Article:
Kirsty Fox


Tell us a bit about your book
Dogtooth Chronicals (sic) is a reflection on the dysfunctions of a hopeless generation via an environmental apocalypse which forces a group of friends to leave their beloved Sheffield & search for a new way of life. It’s quite character-driven magic realism, meets dystopian adventure. The title refers to the chronic bad habits of the characters rather than chronology – things don’t actually quite put themselves in time order. There’s also a strong canine theme throughout the book. You don’t have to like dogs to love it, but you’ll get more out of it if you do.

What inspired you?
Many things – my friends, the potential for environmental catastrophe to happen sooner than expected, my experience fostering a mad dog, Yorkshire, films, music & books. The people I meet & conversations I’ve had working in various pubs also figured pretty high. Some readers may not like the colourful language & bits of dialect, but I think they create honesty in how the characters & settings come across.

Are your characters based on people that you know?
I take aspects of people I know, but none are based solely on one person. I like creating characters & having them take on a life of their own.

What hardships have you had to face since you started your writing journey?
I’ve been fairly lucky in writerly terms. I’ve always had supportive friends & family, found people able to give constructive criticism & as I wrote the novel over several years so I was able to work through most of it. Some people need the focus of quitting the day-job to get the novel written, but I just cut down hours when I could afford it. Being out among people helps me keep writing. With publishing, I researched traditional routes & was concerned about the time-scale. The novel is very timely, I felt it needed to be out there as soon as possible. I came into some money so I decided to get it properly edited & start Bees Make Honey publishing. I may be making it sound easy, none of it was easy. It’s been a labour of love for many years & I’ve worked dog-hard on it. At the same time I really appreciate the support I’ve had & I don’t feel hard done by. If the hardships in question are more personal ones, I’ve had those too, everyone does to some extent, but writing is sort of a healing process.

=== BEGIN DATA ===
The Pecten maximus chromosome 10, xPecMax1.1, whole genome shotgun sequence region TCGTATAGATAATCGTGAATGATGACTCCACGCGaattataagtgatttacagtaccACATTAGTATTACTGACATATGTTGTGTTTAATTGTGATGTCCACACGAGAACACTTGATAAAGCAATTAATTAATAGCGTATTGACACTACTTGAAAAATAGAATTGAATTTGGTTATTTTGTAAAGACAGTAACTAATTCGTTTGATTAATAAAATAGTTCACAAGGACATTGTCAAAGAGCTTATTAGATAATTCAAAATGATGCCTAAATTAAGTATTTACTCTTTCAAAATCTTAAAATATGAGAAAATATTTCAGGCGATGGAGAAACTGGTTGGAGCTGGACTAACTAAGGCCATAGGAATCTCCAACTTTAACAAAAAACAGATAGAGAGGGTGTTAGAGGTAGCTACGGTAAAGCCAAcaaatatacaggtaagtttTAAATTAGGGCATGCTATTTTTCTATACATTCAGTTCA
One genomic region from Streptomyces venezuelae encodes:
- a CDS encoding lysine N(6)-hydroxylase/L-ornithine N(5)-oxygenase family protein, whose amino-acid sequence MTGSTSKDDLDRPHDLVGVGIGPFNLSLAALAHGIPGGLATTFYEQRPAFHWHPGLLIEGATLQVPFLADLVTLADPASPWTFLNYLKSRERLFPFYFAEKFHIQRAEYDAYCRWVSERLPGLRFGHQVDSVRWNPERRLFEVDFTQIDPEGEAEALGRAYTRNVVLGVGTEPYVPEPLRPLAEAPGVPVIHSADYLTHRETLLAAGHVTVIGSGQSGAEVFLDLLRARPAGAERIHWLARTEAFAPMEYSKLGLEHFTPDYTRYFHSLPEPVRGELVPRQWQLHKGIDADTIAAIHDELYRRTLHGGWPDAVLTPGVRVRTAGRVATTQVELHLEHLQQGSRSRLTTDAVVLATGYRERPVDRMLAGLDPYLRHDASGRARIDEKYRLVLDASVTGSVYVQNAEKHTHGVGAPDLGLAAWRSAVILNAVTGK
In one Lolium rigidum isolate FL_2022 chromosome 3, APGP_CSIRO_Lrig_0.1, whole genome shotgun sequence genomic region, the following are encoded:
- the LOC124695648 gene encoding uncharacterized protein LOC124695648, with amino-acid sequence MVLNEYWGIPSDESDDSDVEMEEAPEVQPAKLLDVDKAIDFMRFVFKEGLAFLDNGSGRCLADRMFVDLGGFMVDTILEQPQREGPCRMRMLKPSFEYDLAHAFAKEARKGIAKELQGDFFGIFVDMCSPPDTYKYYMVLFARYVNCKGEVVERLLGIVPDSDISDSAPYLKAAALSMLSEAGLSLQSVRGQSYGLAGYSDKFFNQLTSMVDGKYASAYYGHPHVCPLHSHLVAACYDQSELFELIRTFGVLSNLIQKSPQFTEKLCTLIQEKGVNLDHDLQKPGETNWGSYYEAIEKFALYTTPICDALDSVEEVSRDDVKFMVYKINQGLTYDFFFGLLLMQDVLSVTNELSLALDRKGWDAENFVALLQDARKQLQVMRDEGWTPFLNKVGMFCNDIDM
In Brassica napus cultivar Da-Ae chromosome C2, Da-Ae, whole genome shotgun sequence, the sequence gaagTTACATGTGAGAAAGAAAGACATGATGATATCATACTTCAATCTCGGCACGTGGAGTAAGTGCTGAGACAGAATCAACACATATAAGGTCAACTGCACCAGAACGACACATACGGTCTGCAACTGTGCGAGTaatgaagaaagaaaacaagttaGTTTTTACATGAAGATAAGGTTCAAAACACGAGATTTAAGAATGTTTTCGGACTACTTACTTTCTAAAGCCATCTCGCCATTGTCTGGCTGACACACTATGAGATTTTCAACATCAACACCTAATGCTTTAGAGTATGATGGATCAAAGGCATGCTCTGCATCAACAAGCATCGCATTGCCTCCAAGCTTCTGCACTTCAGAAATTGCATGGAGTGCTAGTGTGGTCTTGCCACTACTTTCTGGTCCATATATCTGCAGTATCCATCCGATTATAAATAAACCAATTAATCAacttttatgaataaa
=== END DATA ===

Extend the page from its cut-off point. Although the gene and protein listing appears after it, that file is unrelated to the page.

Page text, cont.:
What research do you undertake to help you write?
I like to research things, it’s nice to feel you learned something while writing. For Dogtooth Chronicals it was mainly to do with traditional bush craft – how to hunt & gather, how to survive without modernity. I also did a research trip to the stunning Northumberland. Some of the novel is set in a place there & I’d not been since I was a teenager. I wanted to really get a feel for the wilds there.

Any information on upcoming books?
My next novel is more speculative fiction on the future of our species, but it’s very different to Dogtooth Chronicals. It has a simple, classic story arc, while Dogtooth is full of time-shifts & different P.O.Vs. It’s still in the notebook stage though. I’m concentrating on my publishing projects at the moment. I still write lots of stream-of-conscious stories & little experiments on my blog though.

Could you tell us about your publishing company and what you offer?
What we’re looking for is quite niche. I like contemporary British magic realism & speculative fictions (in the soft Sci Fi respect, rather than fantasy or paranormal). I like elements of Literary Fiction if it’s not too dense. We’re looking to promote regional authors in the UK (outside of the London orbit) & create a supportive environment. I think much of the traditional publishing world has become too clinical & ruthless. But everything is changing at the moment & hopefully micro-publishing will be part of the future of things. Self-publishing is great, but the market is saturated with a lot of poorly edited products, it’s soo hard to make a splash.

Anything you want to say about people who wish to get their work published?
Literary agents do most of the leg-work these days. If you want to go through the traditional channels they’re the best route, but you need to find the right one for your work. A lot of the writers I’ve come in contact haven’t spent enough time developing their work. It doesn’t have to take half a decade like mine did, but there is a reason most published writers are over thirty. Writing needs to mature like fine cheese. There are the odd exceptions to the rule, like S.E Hinton, but often the value of their work is in its naivety. You need to read a lot & read different genres & generations. There’s nothing worse than having to tell someone their novel is built on a huge cliché. Whether you’re going for trad-publishing or self-publishing you should research, research, research. Then you’ll avoid many rookie mistakes & give yourself the best chance. If you’re self-publishing the no 1. piece of advice you will read is get it properly edited. And be realistic, it’s not a get-rich-quick scheme. That’s a myth created mostly by amazon & perpetuated by blind optimists.



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